I’d like to welcome you to the Pelvic Pain and Organic Dysfunction Syndrome Blog. As implied by its name, this forum has been established to prompt discussion and disseminate information and awareness about a little known and routinely misdiagnosed disorder called the mechanically induced Pelvic Pain and Organic Dysfunction (PPOD – pronounced “pea pod”) syndrome. It’s impetus has sprung from the stark realization that an almost universal lack of awareness of this condition has contributed, in no small way, to significant ongoing confusion and untold suffering by many millions of men and women who have had to endure the devastating effects of chronic pelvic pain and various disturbances of bladder, bowel, gynecologic and sexual function that frequently accompany it. Because this forum exists for you, individuals with an interest in learning more about this disorder, I’d like to take you back to the beginning and initiate our discussion by recounting my introduction to the PPOD syndrome and share with you how an unexpected clinical encounter led to a life time of study of an extremely complex and fascinating condition. After this introduction, I will also describe some of the characteristics and features of some of the most common symptoms that develop in the PPOD syndrome patient. It is hoped that these initial comments will not only provide you with some measure of insight for a problem that has perhaps, until now, defied clinical explanation and symptomatic treatment, but, also, serve as a stimulus to solicit your involvement in discussion which will undoubtedly add to a greater understanding of this disorder for us all.
Very early on in my career, in fact, while I was still a student at Palmer College of Chiropractic in Davenport, Iowa, I had the opportunity to attend a symposium and presentation on the treatment of mechanical disorders of the lumbar spine. At that meeting, in presenting an overview of some of the early investigative work that had been done on mechanical disorders of the lumbar spine, reference had been given to a handful of reports that had been published a number of years earlier, in which a smattering of isolated symptoms of pelvic organ dysfunction had been related to the presence of a mechanical disorder of the low back. Although the existence of accompanying symptoms of pelvic organic dysfunction in patients with back pain was not in any way unusual or even noteworthy in and of itself, what was of interest is that some of these individuals had reported improvement in response to their treatment in unexpected ways. Surprisingly, some of these patients had experienced significant improvement while others a complete resolution of symptoms of chronic pelvic pain, as well as a handful of disturbances of pelvic organ function, ostensibly in response to the successful treatment of their accompanying back problem. While this alone was noteworthy, in some of these cases the response seemed even more consequential by the fact that the accompanying pelvic problems had been of a chronic and recalcitrant nature, and had failed to respond to intensive local treatment of a urologic or gynecologic nature. It was these particular references that caught my attention.
Being, at the time, a chiropractor in training, I was extremely interested in finding all the research and corroborative data I could that spoke to the basic chiropractic premise; that mechanical disorders of spinal origin, by giving rise to secondary neurological impairment, could cause disturbances of an organic nature (organ function). Prior to this time, the only reference I had been aware of regarding an association between a mechanical disorder of the low back and any type of disturbance of pelvic organ function had been in the context of an acute cauda equina syndrome, a rare condition usually caused by a massive disc herniation resulting in severe bladder and bowel paralysis and associated incontinence. Being curious about these findings, I wrote the citations down and after returning to school went to the library to see if I could find any of the articles referenced at the meeting. After a short search I had been able to obtain copies of several of the studies which were mentioned. One such reference, which at the time was a very difficult read for me, was that of a collection of cases from a Scandinavian doctor who had highlighted the clinical features and examination findings of a group of patients that he had seen over a two and a half year period of time. The emphasis of his work had been on trying to refine the method of diagnosing nerve root compression syndromes by physical examination procedures to improve the identification of patients suffering from back and sciatic pain as a result of disc herniation.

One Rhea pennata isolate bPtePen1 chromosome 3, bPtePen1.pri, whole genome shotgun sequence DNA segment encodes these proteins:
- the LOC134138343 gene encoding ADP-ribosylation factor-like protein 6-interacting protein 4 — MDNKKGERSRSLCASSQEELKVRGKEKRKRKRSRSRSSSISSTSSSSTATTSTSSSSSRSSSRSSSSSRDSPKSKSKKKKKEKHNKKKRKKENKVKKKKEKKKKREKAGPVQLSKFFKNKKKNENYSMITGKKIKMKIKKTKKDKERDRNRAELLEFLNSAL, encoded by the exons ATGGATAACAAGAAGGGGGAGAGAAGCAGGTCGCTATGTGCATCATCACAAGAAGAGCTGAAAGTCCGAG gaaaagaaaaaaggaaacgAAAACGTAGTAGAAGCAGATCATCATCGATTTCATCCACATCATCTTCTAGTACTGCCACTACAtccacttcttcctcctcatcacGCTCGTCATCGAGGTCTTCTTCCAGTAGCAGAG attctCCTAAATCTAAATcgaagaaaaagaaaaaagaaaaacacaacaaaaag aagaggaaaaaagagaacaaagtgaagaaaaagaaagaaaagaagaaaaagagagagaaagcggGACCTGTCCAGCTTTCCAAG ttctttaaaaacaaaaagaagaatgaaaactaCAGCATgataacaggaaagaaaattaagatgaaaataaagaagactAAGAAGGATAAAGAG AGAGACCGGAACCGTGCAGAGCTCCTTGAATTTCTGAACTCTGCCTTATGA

At the time, the state of diagnosis and treatment of certain types of spinal conditions was fraught with much confusion and uncertainty. While disc herniation as a cause of low back and leg pain had first been reported nearly 30 years earlier, there had not yet been the development of imaging procedures, such as CT scans and MRIs, sophisticated enough to accurately reveal soft tissue problems of this type. Although plain X-rays, which were the standard of the day, could demonstrate the presence of fractures and various disease states of the bony structures, soft tissue abnormalities such as a disc herniation could not be seen. The closest one could get to visual confirmation of a disc problem causing nerve root compression, and hence leg pain, was with the use of a myelogram, an X-ray procedure enhanced with dye injected into the spinal column which in some cases would reveal an abnormal appearance, ostensibly being caused by a disc herniation. However, because this procedure had a notoriously high error rate, not to mention significant side effects and complications due to the toxicity of the dye used, there was a heavy reliance on the interpretation of a physical examination to identify these patients. However, unlike the rather straightforward exercise of interpreting the results of a blood test or an X-ray, which, if not obviously apparent can be judged against normal parameters, the precise interpretation of a detailed spinal examination, correlating the interaction of abnormal responses associated with aberrant spinal biomechanics, orthopedic stress provocation and neurologic assessment, is a clinical art and skill that is much more complex and takes many years to develop and refine to a level of reliable interpretability. But, because this type of assessment allows for a direct “read” of the patient’s condition in response to maneuvers that challenge the integrity of their physical state, once mastered it can be much more informative and revealing than many of the so called objective testing procedures that are inherently limited by a degree of sensitivity that is dependent upon the discordant interaction of man and machine.